Investigators also identified a Pennsylvania address that likely served as a distributor for the foreign sellers, allowing purchasers — including the Ohio man who died — to receive shipments right away.

The Senate agreed late Tuesday to let the subcommittee share its findings with federal and state law enforcement agencies, which may pursue cases against those involved.

Mr. Portman and Mr. Carper released their report ahead of a hearing Thursday on ways to bolster the postal system’s defenses against fentanyl. It will feature testimony from postal inspectors, U.S. Customs and Border Protection and other federal agencies.

Mr. Portman is pushing a bill that would force foreign postal systems to send advanced electronic data before packages reach the U.S. so agents can better target those that may contain narcotics.

Senate investigators said pilot programs to induce more advanced electronic data have underperformed. For instance, the Postal Service didn’t present some of the packages requested by customs agents.

The U.S. receives advanced electronic data on 36 percent of all international packages, translating to about 318 million packages without it last year, the subcommittee said.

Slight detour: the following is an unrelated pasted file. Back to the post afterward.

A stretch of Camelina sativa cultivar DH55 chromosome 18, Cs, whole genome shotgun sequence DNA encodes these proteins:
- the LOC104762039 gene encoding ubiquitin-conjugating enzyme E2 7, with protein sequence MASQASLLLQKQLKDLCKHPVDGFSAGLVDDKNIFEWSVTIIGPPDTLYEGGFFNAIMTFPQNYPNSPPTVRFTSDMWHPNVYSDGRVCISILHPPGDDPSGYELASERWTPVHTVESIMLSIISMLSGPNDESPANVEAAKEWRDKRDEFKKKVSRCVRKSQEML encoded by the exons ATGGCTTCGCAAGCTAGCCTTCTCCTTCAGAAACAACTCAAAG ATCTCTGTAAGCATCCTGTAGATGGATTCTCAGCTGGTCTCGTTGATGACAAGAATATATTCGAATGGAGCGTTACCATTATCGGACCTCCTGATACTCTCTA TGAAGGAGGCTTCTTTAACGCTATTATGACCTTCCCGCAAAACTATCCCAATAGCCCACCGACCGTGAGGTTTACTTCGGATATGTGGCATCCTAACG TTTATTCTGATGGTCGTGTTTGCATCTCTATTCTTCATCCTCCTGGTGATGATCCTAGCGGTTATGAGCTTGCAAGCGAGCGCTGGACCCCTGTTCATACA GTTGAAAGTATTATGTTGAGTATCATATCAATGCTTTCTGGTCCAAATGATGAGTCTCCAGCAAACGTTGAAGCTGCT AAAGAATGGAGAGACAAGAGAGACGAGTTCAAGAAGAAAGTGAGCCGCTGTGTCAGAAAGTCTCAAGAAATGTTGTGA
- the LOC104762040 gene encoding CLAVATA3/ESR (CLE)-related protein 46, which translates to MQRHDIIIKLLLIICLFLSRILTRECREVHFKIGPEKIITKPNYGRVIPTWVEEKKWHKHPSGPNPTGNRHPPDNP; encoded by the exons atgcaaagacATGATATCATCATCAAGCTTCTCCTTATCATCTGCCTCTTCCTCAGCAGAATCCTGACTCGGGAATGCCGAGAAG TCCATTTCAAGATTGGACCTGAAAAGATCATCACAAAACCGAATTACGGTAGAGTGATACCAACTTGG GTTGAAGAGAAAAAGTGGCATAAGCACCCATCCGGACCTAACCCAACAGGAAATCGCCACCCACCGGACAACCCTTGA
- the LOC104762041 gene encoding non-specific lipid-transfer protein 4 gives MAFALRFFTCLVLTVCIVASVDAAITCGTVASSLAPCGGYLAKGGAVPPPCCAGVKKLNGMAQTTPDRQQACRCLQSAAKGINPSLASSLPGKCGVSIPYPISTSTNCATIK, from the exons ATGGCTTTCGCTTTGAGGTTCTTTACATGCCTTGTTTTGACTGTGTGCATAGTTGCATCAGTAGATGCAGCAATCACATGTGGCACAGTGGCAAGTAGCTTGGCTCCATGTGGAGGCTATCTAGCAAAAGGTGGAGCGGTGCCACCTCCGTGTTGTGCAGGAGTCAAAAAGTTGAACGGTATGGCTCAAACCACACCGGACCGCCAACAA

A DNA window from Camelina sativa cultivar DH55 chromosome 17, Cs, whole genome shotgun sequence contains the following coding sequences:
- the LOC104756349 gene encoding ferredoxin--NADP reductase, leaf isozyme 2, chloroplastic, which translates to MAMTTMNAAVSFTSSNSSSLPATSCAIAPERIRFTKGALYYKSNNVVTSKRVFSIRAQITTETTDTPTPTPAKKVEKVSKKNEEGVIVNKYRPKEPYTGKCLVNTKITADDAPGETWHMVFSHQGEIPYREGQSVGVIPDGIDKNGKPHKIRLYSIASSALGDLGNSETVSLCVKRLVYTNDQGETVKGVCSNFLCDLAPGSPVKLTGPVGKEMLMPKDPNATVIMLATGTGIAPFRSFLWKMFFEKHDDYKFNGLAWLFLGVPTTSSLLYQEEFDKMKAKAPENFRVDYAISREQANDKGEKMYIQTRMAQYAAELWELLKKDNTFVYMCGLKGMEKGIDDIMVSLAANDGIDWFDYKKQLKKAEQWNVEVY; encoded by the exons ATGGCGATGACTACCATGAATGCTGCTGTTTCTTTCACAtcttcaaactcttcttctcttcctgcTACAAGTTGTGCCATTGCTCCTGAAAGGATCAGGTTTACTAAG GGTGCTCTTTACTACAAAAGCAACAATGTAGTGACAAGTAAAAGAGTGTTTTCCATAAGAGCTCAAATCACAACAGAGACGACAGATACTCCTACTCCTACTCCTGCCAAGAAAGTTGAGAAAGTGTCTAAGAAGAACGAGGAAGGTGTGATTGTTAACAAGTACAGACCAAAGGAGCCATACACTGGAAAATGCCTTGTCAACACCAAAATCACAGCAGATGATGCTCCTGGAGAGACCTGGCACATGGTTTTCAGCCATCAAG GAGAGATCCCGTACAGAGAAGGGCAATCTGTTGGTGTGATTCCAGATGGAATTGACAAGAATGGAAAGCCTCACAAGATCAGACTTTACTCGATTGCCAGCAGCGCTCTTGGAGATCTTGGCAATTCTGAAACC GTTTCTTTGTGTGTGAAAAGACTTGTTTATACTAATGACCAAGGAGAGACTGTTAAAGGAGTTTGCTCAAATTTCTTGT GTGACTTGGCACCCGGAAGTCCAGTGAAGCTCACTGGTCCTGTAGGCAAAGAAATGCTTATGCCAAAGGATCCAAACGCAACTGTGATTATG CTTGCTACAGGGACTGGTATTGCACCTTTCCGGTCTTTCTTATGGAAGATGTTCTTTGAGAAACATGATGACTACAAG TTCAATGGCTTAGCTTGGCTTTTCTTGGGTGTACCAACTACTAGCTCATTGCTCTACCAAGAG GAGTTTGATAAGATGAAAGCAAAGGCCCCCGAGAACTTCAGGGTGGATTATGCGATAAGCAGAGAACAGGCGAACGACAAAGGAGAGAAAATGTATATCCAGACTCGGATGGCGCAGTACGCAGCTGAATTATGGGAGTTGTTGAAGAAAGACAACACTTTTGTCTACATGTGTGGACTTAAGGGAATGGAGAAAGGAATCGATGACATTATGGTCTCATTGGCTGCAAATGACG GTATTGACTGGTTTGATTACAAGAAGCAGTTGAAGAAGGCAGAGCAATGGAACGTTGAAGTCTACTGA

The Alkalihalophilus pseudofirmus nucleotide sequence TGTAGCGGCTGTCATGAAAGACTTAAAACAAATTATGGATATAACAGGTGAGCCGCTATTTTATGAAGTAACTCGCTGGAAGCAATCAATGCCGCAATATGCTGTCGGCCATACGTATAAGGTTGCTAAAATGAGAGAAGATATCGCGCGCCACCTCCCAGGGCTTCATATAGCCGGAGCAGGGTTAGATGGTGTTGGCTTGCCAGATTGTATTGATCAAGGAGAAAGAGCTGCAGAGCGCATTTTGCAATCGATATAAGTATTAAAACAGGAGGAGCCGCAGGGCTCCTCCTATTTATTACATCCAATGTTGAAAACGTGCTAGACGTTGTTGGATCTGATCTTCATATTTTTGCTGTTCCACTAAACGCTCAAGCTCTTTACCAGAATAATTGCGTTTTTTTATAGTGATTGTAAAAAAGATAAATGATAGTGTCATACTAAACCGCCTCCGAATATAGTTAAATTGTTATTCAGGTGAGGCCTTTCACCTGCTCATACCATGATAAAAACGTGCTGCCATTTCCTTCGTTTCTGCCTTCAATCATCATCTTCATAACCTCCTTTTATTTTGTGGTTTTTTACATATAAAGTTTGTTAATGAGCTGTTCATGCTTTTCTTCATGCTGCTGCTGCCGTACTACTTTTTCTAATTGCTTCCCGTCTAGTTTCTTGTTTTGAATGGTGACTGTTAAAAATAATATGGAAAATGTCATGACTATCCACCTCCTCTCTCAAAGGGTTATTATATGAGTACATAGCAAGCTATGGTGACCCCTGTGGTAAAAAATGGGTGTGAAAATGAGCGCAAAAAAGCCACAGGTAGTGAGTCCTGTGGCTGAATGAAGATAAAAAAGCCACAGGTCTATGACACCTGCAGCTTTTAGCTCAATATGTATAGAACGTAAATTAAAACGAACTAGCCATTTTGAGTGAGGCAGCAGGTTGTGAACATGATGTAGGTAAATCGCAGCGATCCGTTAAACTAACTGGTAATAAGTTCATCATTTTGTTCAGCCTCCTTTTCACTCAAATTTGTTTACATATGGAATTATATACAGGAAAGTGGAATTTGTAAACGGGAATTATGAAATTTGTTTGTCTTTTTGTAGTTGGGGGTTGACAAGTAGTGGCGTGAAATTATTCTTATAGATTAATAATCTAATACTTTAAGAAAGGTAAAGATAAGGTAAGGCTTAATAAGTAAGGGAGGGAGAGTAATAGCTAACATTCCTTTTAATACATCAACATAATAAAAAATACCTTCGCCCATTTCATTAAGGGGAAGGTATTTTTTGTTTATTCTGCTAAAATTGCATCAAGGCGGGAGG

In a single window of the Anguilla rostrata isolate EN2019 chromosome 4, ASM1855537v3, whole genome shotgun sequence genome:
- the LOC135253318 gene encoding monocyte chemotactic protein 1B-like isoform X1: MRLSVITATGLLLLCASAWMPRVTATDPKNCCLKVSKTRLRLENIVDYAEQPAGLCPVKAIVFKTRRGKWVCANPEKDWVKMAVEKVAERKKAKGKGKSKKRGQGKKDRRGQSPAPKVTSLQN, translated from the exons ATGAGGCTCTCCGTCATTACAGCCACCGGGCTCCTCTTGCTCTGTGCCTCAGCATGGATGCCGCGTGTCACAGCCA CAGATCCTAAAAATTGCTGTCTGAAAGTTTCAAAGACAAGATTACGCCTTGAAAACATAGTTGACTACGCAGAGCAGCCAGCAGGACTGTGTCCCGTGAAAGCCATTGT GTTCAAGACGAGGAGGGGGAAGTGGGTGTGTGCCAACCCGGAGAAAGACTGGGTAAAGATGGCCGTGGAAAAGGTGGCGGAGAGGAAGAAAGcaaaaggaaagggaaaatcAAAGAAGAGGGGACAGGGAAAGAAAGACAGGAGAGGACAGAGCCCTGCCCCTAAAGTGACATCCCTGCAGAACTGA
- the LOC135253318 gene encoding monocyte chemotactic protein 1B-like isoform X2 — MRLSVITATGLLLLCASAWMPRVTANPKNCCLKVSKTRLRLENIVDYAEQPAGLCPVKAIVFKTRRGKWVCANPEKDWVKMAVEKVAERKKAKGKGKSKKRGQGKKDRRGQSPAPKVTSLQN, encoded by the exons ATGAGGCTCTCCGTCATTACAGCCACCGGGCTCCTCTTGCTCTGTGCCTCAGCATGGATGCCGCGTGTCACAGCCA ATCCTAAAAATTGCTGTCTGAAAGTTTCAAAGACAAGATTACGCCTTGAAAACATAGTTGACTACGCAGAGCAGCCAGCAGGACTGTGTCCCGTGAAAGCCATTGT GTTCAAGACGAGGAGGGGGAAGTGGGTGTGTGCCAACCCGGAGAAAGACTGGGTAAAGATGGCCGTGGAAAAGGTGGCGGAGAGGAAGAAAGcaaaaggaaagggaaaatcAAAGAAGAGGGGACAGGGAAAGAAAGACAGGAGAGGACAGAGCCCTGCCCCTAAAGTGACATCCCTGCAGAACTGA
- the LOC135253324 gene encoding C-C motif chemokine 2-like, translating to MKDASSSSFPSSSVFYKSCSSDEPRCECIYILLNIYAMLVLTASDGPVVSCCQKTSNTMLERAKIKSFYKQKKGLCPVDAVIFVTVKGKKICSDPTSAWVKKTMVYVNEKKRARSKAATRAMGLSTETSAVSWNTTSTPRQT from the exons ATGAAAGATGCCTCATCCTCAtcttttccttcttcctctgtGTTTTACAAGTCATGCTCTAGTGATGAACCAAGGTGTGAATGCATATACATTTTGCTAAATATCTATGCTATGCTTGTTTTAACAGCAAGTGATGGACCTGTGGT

It also said China provides advanced electronic data on only about half of the packages it sends to the U.S.

In response, the U.S. Postal Service said it “is deeply concerned about America’s opioid crisis and is working aggressively with law enforcement and key trading partners to stem the flow of illegal drugs entering the United States.”

Private couriers already include the data, though postal systems are governed by treaties that make it difficult to force other nations to comply without rejecting their mail altogether.

“The Postal Service is very different from commercial operators like UPS and FedEx, because they have direct relationships with their international customers and can require them to provide AED before accepting their packages,” spokesman David A. Partenheimer said. “The Postal Service receives international packages from foreign posts and must therefore secure cooperation from them, including through bilateral and multilateral negotiations, to obtain AED.”

He said the roughly 40 percent compliance rate is far better than it was three years ago, when the Postal Service received hardly any advanced data on inbound shipments.

While Congress discusses ways to improve that number, President Trump is trying to shine a spotlight on the opioid addiction crisis at large. In October, he declared it a public health emergency and pledged to lean on Chinese authorities, who are starting to crack down on labs within their borders.

Cunning salesmen are finding ways to get around, or even profit from, the get-tough approach.

Senate investigators said in June that online traffickers offered a “hot sale” on a drug known as U-47700, hoping to offload their supply right before Chinese authorities scheduled it as a controlled substance in July.

Sales of U-47700 were “discontinued” by October, but dealers had other wares to offer.

“Yes,” the seller said. “We still have U-48800 for sale.”